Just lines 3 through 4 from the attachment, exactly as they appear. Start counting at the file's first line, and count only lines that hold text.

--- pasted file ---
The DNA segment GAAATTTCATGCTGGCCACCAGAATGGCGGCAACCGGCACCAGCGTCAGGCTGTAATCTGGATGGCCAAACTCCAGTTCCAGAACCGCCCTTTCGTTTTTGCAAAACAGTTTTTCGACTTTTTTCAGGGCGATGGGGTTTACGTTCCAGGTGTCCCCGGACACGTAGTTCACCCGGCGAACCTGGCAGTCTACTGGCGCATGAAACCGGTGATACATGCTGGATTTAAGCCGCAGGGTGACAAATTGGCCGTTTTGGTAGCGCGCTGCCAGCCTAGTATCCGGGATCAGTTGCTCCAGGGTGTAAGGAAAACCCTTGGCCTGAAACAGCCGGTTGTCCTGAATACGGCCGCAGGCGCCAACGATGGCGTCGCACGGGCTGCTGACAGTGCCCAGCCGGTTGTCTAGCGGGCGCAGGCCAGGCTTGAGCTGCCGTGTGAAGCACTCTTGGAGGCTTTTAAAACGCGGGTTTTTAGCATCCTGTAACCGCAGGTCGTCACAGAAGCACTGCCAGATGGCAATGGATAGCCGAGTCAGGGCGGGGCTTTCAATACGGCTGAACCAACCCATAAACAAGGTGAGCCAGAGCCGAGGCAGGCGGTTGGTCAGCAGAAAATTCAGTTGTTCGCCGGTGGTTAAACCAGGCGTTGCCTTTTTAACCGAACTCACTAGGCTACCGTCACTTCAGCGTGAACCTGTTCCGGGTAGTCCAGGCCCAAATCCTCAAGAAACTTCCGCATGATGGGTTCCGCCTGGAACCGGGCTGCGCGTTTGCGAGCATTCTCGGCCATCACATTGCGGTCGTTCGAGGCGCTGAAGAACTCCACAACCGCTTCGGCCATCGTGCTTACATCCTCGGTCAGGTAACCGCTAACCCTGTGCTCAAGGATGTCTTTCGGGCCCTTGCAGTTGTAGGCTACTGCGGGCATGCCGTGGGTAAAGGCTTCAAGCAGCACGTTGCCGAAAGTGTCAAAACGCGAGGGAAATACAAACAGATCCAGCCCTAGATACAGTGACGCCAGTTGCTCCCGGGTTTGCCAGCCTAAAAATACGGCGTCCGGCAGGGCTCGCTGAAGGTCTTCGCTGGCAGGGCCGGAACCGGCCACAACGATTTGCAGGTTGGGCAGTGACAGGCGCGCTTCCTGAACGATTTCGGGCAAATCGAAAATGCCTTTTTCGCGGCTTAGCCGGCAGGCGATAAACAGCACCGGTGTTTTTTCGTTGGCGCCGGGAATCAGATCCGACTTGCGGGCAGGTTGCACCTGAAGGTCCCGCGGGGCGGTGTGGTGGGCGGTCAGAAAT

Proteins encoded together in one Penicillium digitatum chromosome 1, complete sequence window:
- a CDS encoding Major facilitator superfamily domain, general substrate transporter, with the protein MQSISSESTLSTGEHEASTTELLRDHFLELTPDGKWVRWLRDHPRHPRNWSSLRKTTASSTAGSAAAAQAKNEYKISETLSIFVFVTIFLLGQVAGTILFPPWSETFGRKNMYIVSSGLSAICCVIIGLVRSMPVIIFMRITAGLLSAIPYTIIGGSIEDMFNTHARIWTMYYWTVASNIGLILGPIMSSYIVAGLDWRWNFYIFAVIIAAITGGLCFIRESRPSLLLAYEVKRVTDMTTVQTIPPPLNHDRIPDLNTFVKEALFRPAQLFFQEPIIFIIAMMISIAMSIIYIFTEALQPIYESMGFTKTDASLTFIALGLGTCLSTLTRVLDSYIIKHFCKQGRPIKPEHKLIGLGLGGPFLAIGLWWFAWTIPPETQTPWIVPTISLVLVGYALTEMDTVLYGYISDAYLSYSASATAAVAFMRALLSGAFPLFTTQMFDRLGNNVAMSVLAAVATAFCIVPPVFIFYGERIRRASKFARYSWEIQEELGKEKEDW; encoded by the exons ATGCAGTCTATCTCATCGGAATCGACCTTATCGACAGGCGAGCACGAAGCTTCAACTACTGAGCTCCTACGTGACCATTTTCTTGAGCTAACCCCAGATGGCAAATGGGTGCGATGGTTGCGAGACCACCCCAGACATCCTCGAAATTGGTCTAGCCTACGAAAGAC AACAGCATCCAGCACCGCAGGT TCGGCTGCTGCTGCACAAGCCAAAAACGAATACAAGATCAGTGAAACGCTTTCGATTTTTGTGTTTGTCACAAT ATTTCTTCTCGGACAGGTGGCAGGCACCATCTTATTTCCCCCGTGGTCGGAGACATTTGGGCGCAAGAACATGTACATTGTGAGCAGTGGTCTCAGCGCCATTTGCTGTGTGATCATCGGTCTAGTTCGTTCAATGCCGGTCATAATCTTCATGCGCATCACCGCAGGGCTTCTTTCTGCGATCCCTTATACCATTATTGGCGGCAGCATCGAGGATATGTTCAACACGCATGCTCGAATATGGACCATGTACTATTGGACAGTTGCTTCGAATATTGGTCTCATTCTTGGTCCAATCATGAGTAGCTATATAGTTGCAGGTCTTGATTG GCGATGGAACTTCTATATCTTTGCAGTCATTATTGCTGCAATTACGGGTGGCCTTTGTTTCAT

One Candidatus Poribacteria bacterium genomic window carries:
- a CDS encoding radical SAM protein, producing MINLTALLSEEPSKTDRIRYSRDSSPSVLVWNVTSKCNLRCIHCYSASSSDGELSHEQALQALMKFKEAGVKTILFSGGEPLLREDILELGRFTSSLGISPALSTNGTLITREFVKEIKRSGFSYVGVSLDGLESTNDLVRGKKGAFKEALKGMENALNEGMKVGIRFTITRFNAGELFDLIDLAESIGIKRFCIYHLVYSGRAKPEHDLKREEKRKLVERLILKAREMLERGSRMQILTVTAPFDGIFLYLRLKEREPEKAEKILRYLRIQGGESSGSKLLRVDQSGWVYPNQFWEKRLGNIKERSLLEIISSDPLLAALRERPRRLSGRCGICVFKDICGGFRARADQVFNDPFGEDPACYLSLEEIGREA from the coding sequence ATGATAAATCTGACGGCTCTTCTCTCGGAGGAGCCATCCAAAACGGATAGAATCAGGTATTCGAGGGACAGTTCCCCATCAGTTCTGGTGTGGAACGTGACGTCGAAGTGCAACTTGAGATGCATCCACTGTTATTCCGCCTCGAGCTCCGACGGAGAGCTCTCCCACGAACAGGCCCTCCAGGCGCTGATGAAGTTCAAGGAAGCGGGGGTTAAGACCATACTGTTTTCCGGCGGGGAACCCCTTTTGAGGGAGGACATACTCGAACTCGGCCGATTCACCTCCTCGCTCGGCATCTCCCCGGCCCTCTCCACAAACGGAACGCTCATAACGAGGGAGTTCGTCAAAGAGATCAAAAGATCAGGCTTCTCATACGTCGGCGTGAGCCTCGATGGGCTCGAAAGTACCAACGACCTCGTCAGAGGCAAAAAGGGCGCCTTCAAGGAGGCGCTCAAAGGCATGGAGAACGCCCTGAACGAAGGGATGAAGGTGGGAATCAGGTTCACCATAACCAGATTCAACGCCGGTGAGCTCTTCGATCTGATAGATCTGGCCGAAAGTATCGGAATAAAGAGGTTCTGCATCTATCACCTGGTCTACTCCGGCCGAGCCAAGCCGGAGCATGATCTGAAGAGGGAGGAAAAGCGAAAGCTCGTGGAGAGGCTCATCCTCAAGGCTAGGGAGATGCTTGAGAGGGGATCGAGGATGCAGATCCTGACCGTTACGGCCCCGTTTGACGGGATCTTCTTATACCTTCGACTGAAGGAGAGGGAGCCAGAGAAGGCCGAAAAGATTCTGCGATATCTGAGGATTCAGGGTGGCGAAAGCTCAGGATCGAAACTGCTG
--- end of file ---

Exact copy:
- a CDS encoding Major facilitator superfamily domain, general substrate transporter, with the protein MQSISSESTLSTGEHEASTTELLRDHFLELTPDGKWVRWLRDHPRHPRNWSSLRKTTASSTAGSAAAAQAKNEYKISETLSIFVFVTIFLLGQVAGTILFPPWSETFGRKNMYIVSSGLSAICCVIIGLVRSMPVIIFMRITAGLLSAIPYTIIGGSIEDMFNTHARIWTMYYWTVASNIGLILGPIMSSYIVAGLDWRWNFYIFAVIIAAITGGLCFIRESRPSLLLAYEVKRVTDMTTVQTIPPPLNHDRIPDLNTFVKEALFRPAQLFFQEPIIFIIAMMISIAMSIIYIFTEALQPIYESMGFTKTDASLTFIALGLGTCLSTLTRVLDSYIIKHFCKQGRPIKPEHKLIGLGLGGPFLAIGLWWFAWTIPPETQTPWIVPTISLVLVGYALTEMDTVLYGYISDAYLSYSASATAAVAFMRALLSGAFPLFTTQMFDRLGNNVAMSVLAAVATAFCIVPPVFIFYGERIRRASKFARYSWEIQEELGKEKEDW; encoded by the exons ATGCAGTCTATCTCATCGGAATCGACCTTATCGACAGGCGAGCACGAAGCTTCAACTACTGAGCTCCTACGTGACCATTTTCTTGAGCTAACCCCAGATGGCAAATGGGTGCGATGGTTGCGAGACCACCCCAGACATCCTCGAAATTGGTCTAGCCTACGAAAGAC AACAGCATCCAGCACCGCAGGT TCGGCTGCTGCTGCACAAGCCAAAAACGAATACAAGATCAGTGAAACGCTTTCGATTTTTGTGTTTGTCACAAT ATTTCTTCTCGGACAGGTGGCAGGCACCATCTTATTTCCCCCGTGGTCGGAGACATTTGGGCGCAAGAACATGTACATTGTGAGCAGTGGTCTCAGCGCCATTTGCTGTGTGATCATCGGTCTAGTTCGTTCAATGCCGGTCATAATCTTCATGCGCATCACCGCAGGGCTTCTTTCTGCGATCCCTTATACCATTATTGGCGGCAGCATCGAGGATATGTTCAACACGCATGCTCGAATATGGACCATGTACTATTGGACAGTTGCTTCGAATATTGGTCTCATTCTTGGTCCAATCATGAGTAGCTATATAGTTGCAGGTCTTGATTG GCGATGGAACTTCTATATCTTTGCAGTCATTATTGCTGCAATTACGGGTGGCCTTTGTTTCAT

One Candidatus Poribacteria bacterium genomic window carries: